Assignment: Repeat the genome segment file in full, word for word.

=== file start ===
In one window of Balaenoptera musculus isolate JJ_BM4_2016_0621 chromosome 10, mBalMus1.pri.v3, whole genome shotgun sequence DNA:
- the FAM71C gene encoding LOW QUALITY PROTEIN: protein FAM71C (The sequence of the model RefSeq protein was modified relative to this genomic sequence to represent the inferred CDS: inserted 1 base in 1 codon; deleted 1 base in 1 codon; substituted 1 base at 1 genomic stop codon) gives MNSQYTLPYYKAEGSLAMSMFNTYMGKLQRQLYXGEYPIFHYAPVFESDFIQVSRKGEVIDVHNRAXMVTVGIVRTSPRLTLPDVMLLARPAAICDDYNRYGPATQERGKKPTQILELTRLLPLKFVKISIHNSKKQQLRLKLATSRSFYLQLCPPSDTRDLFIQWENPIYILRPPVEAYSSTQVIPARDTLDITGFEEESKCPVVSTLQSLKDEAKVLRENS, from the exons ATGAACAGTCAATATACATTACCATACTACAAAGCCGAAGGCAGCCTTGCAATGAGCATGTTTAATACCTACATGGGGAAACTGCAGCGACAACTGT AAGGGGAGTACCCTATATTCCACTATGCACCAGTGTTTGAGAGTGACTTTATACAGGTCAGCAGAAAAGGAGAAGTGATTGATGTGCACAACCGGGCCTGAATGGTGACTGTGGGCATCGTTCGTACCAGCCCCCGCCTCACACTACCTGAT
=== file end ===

In one window of Balaenoptera musculus isolate JJ_BM4_2016_0621 chromosome 10, mBalMus1.pri.v3, whole genome shotgun sequence DNA:
- the FAM71C gene encoding LOW QUALITY PROTEIN: protein FAM71C (The sequence of the model RefSeq protein was modified relative to this genomic sequence to represent the inferred CDS: inserted 1 base in 1 codon; deleted 1 base in 1 codon; substituted 1 base at 1 genomic stop codon) gives MNSQYTLPYYKAEGSLAMSMFNTYMGKLQRQLYXGEYPIFHYAPVFESDFIQVSRKGEVIDVHNRAXMVTVGIVRTSPRLTLPDVMLLARPAAICDDYNRYGPATQERGKKPTQILELTRLLPLKFVKISIHNSKKQQLRLKLATSRSFYLQLCPPSDTRDLFIQWENPIYILRPPVEAYSSTQVIPARDTLDITGFEEESKCPVVSTLQSLKDEAKVLRENS, from the exons ATGAACAGTCAATATACATTACCATACTACAAAGCCGAAGGCAGCCTTGCAATGAGCATGTTTAATACCTACATGGGGAAACTGCAGCGACAACTGT AAGGGGAGTACCCTATATTCCACTATGCACCAGTGTTTGAGAGTGACTTTATACAGGTCAGCAGAAAAGGAGAAGTGATTGATGTGCACAACCGGGCCTGAATGGTGACTGTGGGCATCGTTCGTACCAGCCCCCGCCTCACACTACCTGAT